Electrical Engineering
      and Computer Sciences

Electrical Engineering and Computer Sciences

COLLEGE OF ENGINEERING

UC Berkeley

Modeling the Behavioral Substrates of Associate Learning and Memory: Adaptive Neuronal Models

Chuen-Chien Lee

EECS Department
University of California, Berkeley
Technical Report No. UCB/CSD-89-495
February 1989

http://www.eecs.berkeley.edu/Pubs/TechRpts/1989/CSD-89-495.pdf

Three adaptive neuronal models based on neural analogs of behavior modification episodes are proposed, which attempt to bridge the gap between psychology and neurophysiology. The proposed models capture the predictive nature of Pavlovian conditioning, which is essential to the theory of adaptive systems. The models learn to anticipate the occurrence of a conditioned response before the presence of a reinforcing stimulus when training is complete. Further, each model can find the most nonredundant and earliest predictor of reinforcement. The behaviors of our models account for several aspects of basic animal learning phenomena in Pavlovian conditioning beyond previous related models. Computer simulations show how well our models fit empirical data from various animal learning paradigms.


BibTeX citation:

@techreport{Lee:CSD-89-495,
    Author = {Lee, Chuen-Chien},
    Title = {Modeling the Behavioral Substrates of Associate Learning and Memory: Adaptive Neuronal Models},
    Institution = {EECS Department, University of California, Berkeley},
    Year = {1989},
    Month = {Feb},
    URL = {http://www.eecs.berkeley.edu/Pubs/TechRpts/1989/6167.html},
    Number = {UCB/CSD-89-495},
    Abstract = {Three adaptive neuronal models based on neural analogs of behavior modification episodes are proposed, which attempt to bridge the gap between psychology and neurophysiology. The proposed models capture the predictive nature of Pavlovian conditioning, which is essential to the theory of adaptive systems. The models learn to anticipate the occurrence of a conditioned response before the presence of a reinforcing stimulus when training is complete. Further, each model can find the most nonredundant and earliest predictor of reinforcement. The behaviors of our models account for several aspects of basic animal learning phenomena in Pavlovian conditioning beyond previous related models. Computer simulations show how well our models fit empirical data from various animal learning paradigms.}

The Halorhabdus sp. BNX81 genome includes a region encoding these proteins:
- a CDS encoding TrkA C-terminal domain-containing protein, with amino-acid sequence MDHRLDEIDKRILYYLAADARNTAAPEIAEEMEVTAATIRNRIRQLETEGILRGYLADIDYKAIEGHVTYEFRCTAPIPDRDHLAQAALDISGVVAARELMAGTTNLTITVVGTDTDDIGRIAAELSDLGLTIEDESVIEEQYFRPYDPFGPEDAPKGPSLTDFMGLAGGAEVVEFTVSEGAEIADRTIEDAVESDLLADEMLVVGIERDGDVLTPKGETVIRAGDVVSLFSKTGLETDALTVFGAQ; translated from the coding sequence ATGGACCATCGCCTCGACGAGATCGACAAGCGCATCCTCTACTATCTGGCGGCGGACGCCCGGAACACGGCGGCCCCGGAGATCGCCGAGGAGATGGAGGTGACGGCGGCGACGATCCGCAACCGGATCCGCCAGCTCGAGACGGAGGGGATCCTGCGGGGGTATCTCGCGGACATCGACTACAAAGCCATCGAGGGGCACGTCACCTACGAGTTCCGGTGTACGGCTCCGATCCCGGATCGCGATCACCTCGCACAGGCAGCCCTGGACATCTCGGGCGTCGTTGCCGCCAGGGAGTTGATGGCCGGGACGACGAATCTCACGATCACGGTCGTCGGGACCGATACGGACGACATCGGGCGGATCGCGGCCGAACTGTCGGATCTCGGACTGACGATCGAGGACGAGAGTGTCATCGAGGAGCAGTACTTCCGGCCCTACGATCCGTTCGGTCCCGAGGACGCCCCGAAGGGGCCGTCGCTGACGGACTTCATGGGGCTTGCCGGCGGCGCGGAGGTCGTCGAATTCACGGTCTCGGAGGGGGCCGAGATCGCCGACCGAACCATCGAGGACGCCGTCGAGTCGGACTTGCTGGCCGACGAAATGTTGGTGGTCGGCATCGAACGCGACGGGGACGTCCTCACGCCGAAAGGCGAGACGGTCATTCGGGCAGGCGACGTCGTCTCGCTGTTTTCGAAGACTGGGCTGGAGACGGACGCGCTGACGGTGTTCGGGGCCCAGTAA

}

EndNote citation:

%0 Report
%A Lee, Chuen-Chien
%T Modeling the Behavioral Substrates of Associate Learning and Memory: Adaptive Neuronal Models
%I EECS Department, University of California, Berkeley
%D 1989
%@ UCB/CSD-89-495
%U http://www.eecs.berkeley.edu/Pubs/TechRpts/1989/6167.html
%F Lee:CSD-89-495